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Transcript
RLST 124I: Varieties of Ancient Judaism
Spring 2009
Handout #5 (May 5, 2009)
“Mishnah”
literally, “account”; rabbinic elaborations of the covenant story (according to the traditions
of the oral Torah)
amoraim (sing.: amora): literally, “sayers” or “commentators”; “sages” of the later generations (roughly
200-400 CE), who produced later Midrashim and commentaries on the Mishnah (gemara)
that were eventually collected into the Palestinian and Babylonian Talmuds; active in
Palestine and Babylon
Avot:
a tractate of the Mishnah order Neziqin (“[Civil] Damages”), sometimes also called Pirkei
Avot (“The Sayings of the Fathers”); includes more abstract principles of the transmission of
Oral Torah and the ethical precepts of the tannaim
baraitot
(sing. baraita): a saying attributed to the tannaim, but not included in the Mishnah (found in
the Talmud, or in collections of tannaitic midrash)
halakah:
literally, “procedure”; rabbinic elaborations of the covenant rules (according to the
traditions of oral Torah)
midrash:
a form of biblical interpretation that allows for a passage of the Bible to be understood in
relation to other passages of the Bible
mishnah: a paragraph (the smallest unit) of the Mishnah (plural: mishnayot)
Mishnah: the codification of Oral Law produced by Judah ha-Nasi circa 200 CE; organized according
to topics; divided into six orders, each containing a number of tractates (63 total), each of
which is divided into chapters, each of which is divided into paragraphs (mishnayot),
which give rulings and opinions on matters of halakah
patriarch: a hereditary title among aristocratic descendants of Hillel (sometimes also called nasi, or
“prince”); while their role in the Inter-War period is unclear, from the third century onward
they seem to act as a centralizing figure of Jewish identity in the Land and the Diaspora
Rabbi (Judah ha-Nasi [the Prince]): when used without a proper name, refers to Judah the Prince, a
descendant of Hillel responsible for the ordering and compilation of the Mishnah; the term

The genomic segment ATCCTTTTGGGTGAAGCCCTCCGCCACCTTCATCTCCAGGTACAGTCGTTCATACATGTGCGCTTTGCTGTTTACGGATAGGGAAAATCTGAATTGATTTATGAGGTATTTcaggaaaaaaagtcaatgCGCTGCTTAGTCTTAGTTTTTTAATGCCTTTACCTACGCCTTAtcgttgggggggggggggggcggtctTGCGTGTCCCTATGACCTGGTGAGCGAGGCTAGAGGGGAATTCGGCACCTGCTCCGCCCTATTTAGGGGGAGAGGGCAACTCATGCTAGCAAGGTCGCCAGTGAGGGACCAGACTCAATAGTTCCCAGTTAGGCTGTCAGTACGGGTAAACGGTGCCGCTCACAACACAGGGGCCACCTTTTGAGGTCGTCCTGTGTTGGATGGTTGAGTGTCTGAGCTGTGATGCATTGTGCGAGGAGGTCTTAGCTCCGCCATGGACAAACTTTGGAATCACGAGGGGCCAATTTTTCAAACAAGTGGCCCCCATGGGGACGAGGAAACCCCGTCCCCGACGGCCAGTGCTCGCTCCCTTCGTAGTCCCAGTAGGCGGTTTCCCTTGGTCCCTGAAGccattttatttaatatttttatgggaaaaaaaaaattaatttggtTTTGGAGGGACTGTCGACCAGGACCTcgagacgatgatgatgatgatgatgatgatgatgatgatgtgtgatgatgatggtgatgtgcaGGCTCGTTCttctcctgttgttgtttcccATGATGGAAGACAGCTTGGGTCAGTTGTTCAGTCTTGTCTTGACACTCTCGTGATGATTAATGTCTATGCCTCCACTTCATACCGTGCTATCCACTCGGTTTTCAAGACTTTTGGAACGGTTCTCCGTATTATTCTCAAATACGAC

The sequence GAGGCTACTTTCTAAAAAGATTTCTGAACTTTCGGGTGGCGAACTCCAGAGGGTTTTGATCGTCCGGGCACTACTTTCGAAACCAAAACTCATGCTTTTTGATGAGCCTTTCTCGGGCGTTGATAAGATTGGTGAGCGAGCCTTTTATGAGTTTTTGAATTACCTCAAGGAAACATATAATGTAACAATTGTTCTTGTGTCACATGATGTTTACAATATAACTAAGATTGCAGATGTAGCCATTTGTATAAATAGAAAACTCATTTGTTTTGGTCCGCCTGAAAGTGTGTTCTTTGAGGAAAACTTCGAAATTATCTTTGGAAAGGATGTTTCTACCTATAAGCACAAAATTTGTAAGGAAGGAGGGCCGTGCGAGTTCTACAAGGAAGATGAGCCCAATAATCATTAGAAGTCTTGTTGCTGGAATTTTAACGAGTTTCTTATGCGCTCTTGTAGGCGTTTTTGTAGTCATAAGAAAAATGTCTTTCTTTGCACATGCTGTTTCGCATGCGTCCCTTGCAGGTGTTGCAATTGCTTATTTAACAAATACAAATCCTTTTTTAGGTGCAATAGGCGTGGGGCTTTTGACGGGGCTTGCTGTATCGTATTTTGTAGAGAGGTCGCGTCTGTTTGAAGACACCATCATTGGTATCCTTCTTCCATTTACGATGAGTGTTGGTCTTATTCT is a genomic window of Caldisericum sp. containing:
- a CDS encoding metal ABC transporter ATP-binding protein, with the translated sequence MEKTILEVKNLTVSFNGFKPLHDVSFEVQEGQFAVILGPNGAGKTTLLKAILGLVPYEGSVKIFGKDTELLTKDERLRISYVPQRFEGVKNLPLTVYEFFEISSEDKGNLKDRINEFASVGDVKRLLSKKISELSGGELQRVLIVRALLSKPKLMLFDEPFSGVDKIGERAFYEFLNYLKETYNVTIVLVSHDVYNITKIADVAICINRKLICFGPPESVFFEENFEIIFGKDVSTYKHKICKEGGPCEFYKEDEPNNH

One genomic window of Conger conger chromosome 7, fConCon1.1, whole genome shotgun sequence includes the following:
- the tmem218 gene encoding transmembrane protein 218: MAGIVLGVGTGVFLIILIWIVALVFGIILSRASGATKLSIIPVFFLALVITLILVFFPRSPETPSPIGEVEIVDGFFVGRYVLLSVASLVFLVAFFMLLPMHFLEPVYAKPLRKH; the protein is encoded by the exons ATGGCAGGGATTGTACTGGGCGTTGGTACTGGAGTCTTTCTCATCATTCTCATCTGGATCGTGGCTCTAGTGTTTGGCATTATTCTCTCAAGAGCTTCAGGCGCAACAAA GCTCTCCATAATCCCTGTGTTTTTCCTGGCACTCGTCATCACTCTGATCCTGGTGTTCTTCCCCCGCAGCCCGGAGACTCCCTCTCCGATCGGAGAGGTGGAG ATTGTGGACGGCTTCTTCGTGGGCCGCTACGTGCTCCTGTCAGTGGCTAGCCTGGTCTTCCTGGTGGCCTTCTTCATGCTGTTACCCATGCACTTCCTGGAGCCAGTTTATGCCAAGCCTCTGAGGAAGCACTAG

Nasi (“prince”) marks his status among the Jews of his time, and probably as one of the first
real “patriarchs” (authoritative representative of Jews to the Romans)
rabbi (Rab/Rav, Rabban, Rabbenu): a respectful form of address, literally “My Master” apparently used
among Jewish teachers by the tannaitic era; variations include “Rab” or “Rav” (“The
Master), “Rabban” (our master), and “Rabbenu” (also “our Master”); abbreviation, “R.” (ex.:
“R. Akiba”)
Rav Sherira Gaon: a tenth-century rabbi in one of the Talmudic academies of (Islamic) Persia; his Iggeret
(“Letter”) gives the first full exploration of the production of all of rabbinic literature
sages:
(Hebrew, hakamim) an intellectual class of Jewish leaders who seem to draw on Pharisaic
modes of Jewish interpretation after the First Jewish War, and eventually establish
themselves as guardians of post-Temple Judaism
tannaim (sing.: tanna): literally, “repeaters” (same root as Mishnah), “sages” of the early generations
(roughly 100 BCE to 200 CE, according to later rabbinic traditions), responsible for the
material found in the Mishnah, Tosefta, and tannaitic midrashim; active in Palestine
(Galilee) and Babylon
“tannaitic midrash”: various collections of interpretations (mainly of the books of the Torah) that
present halakah and aggadah according to the order of biblical verses, not according to the
orders and tractates of the Mishnah
Tosefta:
an expansion and interpretation of the Mishnah, divided up according to the same orders,
tractates, and chapters; probably circulating in some form by 250 or 300
aggadah:
RLST 124I: Varieties of Ancient Judaism
Spring 2009
Handout #5 (May 5, 2009)
“Mishnah” - 2
Literature of the Sages
Mishnah (circa 200): literally, “repetition”; collection of legalistic rulings based on the Torah
Tosefta (circa 250): literally, “supplement”; an expanded version of the Mishnah that did not
enjoy the same authority
Palestinian Talmud (Yerushalmi circa 450); Babylonian Talmud (Bavli circa 550): literally,
“Teaching”; collections of commentaries on the Mishnah (gemara)
“Tannaitic midrashim” (Mekhilta of R. Ishmael [Exodus], Sifra [Leviticus], Sifre to Numbers, Sifre
to Deuteronomy): commentaries of the Torah executed around (or soon after) the compilation of
the Mishnah, primarily concerned with legal interpretations
Midrash Rabbah: rabbinic commentaries on Genesis and other books of the Bible, more
concerned with aggadah, produced throughout amoraic period
Rabbinic literature can be distinguished according to type or according to form; any piece of
rabbinic literature must therefore be analyzed according to its type as well as its form
TYPES of Rabbinic Oral Torah
halakah: focused on covenantal procedure
rules, regulations, debates over ritual and civic laws
aggadah: focused on covenantal history
stories, legends, elaborations of biblical stories
FORMS of Rabbinic Oral Torah
mishnah: a topical statement of halakic law
mishnayot are organized according to topic
midrash: an interpretation of a biblical passage
midrashim are organized according to the order of biblical verses
Examples of Rabbinic Literature
¾ the Mishnah and the Tosefta are arranged topically (mishnab) and deal almost entirely with
covenant procedure (halakah)
¾ the Sifra (tannaitic commentary on Leviticus) and the Mekhilta (tannaitic commentary on Exodus)
are arranged biblically (midrash) and deal almost entirely with covenant procedure
(halakah)
¾ the Bereshit Rabbah (amoraic commentary on Genesis) Eicha Rabbah (amoraic commentary on
Lamentations) are arranged biblically (midrash) and deal almost entirely with covenant
history (aggadah)
¾ the Babylonian Talmud (amoraic commentary on the Mishnah) is arranged topically (mishnah)
and deals with both covenant procedure (halakah) and covenant history (aggadah)